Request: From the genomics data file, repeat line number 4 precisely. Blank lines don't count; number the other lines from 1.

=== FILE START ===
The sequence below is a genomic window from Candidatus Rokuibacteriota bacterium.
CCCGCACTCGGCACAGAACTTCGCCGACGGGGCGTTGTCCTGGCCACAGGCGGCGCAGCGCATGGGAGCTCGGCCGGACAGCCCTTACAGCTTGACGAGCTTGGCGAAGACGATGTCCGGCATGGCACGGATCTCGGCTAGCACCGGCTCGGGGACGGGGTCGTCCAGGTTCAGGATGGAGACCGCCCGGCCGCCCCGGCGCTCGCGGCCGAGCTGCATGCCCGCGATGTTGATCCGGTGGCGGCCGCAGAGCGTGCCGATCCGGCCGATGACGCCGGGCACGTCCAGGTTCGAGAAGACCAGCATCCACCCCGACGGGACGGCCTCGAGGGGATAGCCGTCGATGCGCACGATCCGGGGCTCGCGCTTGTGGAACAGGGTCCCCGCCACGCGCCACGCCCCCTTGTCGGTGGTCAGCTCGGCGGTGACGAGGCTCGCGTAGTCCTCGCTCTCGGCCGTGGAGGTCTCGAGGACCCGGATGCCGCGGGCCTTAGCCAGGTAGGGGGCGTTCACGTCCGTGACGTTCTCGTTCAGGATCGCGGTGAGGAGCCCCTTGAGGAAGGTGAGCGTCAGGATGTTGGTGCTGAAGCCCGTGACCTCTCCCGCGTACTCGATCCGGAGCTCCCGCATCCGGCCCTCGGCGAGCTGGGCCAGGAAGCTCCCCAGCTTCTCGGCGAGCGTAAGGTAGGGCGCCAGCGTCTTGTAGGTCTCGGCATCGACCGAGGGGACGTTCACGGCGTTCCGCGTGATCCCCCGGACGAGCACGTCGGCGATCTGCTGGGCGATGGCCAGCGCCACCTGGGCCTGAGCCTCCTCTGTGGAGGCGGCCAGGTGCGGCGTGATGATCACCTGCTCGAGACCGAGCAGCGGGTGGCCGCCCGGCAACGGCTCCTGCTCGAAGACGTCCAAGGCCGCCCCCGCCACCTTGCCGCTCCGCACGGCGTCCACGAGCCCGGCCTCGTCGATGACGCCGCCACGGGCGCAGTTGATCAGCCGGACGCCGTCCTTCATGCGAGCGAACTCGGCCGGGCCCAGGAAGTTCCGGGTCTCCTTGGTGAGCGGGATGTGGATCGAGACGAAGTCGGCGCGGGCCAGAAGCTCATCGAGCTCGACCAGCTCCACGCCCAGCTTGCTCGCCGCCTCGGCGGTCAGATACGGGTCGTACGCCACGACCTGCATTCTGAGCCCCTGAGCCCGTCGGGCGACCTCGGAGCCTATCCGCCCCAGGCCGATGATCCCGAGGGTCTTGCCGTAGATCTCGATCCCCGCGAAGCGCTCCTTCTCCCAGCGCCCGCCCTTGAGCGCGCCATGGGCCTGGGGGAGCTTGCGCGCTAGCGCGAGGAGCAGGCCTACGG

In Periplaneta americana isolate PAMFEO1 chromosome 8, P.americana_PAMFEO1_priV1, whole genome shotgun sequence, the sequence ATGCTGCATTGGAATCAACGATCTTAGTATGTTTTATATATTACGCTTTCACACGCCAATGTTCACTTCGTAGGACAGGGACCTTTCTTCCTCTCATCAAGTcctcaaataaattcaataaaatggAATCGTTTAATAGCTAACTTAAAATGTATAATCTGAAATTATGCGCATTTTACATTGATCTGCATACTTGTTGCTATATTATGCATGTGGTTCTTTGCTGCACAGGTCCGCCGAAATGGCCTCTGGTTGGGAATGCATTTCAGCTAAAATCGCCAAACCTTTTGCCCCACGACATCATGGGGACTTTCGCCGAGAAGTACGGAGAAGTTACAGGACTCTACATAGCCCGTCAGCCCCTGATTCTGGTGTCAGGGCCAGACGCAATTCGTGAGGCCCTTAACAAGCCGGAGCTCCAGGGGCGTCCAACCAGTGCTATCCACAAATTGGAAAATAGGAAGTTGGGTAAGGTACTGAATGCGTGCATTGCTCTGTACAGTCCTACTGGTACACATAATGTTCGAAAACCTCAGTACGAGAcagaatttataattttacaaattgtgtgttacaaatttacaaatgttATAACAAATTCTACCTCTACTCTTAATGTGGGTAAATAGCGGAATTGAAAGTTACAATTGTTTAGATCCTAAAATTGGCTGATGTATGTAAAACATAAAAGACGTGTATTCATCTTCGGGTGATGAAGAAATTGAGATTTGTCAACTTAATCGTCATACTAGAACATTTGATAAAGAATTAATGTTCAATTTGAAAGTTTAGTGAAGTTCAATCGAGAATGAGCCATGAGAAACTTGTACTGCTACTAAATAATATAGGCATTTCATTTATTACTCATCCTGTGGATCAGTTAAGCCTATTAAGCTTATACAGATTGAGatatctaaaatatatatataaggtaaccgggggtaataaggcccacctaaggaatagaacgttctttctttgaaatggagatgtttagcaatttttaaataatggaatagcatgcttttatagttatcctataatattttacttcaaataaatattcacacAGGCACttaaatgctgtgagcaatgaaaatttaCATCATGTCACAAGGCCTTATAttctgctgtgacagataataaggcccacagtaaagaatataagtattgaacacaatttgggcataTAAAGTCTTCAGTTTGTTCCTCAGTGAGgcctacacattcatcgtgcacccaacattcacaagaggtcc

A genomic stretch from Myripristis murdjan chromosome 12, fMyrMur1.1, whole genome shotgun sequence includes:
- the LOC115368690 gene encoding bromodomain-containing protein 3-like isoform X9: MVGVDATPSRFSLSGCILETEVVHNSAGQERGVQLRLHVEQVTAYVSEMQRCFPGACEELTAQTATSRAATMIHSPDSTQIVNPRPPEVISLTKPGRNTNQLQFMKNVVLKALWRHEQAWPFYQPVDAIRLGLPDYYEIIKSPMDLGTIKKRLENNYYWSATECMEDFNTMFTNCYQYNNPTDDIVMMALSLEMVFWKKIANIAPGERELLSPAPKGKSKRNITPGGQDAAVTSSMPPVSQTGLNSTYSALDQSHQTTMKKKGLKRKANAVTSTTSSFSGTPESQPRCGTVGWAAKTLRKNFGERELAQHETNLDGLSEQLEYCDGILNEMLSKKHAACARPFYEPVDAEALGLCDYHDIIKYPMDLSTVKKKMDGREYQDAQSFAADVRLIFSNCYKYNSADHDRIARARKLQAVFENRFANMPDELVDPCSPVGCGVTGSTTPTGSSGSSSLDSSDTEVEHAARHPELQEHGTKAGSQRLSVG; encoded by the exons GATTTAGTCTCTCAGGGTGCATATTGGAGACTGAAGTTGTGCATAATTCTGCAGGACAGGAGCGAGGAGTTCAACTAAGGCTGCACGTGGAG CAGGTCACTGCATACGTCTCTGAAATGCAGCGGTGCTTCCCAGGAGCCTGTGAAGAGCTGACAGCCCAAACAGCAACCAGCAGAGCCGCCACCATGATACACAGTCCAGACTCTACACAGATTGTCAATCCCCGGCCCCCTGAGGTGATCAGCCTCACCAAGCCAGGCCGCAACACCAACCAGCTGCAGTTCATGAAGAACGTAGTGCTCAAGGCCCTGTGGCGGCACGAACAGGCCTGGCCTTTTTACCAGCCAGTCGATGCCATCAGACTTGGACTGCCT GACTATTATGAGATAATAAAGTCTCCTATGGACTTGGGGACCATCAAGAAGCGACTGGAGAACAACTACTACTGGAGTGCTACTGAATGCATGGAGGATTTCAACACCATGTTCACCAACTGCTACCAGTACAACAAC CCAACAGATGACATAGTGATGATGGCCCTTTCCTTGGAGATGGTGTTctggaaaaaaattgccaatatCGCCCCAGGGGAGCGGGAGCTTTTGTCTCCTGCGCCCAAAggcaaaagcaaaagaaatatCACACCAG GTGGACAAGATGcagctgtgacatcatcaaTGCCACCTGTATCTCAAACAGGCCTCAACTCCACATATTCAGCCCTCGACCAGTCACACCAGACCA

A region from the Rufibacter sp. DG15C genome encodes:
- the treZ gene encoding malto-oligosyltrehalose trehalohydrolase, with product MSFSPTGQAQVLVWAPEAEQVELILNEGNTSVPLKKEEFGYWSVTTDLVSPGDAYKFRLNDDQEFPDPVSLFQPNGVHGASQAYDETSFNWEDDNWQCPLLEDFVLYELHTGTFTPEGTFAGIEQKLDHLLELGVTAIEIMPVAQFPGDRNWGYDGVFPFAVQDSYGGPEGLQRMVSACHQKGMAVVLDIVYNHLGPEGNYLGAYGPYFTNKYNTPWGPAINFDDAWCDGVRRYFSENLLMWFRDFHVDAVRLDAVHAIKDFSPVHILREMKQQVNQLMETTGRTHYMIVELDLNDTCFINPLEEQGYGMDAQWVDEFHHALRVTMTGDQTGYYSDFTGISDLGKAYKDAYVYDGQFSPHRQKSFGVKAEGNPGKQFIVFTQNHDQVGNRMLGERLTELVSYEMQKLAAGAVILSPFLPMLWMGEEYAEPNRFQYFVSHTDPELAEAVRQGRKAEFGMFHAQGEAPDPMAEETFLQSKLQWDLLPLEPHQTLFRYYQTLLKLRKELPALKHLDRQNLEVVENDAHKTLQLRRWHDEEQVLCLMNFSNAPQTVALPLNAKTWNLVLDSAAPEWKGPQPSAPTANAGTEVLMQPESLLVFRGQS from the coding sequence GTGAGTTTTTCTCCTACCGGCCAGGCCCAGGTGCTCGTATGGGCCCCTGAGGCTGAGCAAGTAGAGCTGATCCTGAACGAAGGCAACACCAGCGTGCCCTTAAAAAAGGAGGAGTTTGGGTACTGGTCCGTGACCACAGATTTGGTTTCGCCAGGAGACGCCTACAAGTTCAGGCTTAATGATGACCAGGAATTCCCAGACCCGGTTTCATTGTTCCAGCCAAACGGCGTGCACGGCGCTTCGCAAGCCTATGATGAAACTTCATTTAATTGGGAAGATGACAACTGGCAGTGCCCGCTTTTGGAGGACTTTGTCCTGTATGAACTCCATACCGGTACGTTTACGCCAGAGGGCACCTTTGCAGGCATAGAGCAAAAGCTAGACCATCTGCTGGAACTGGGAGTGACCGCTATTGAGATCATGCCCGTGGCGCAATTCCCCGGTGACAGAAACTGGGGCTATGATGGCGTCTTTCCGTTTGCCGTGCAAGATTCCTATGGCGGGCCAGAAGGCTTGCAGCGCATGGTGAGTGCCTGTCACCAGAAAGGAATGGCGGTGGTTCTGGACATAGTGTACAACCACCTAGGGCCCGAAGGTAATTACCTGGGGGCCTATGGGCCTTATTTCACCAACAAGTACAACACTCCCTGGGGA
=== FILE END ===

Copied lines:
A genomic stretch from Myripristis murdjan chromosome 12, fMyrMur1.1, whole genome shotgun sequence includes: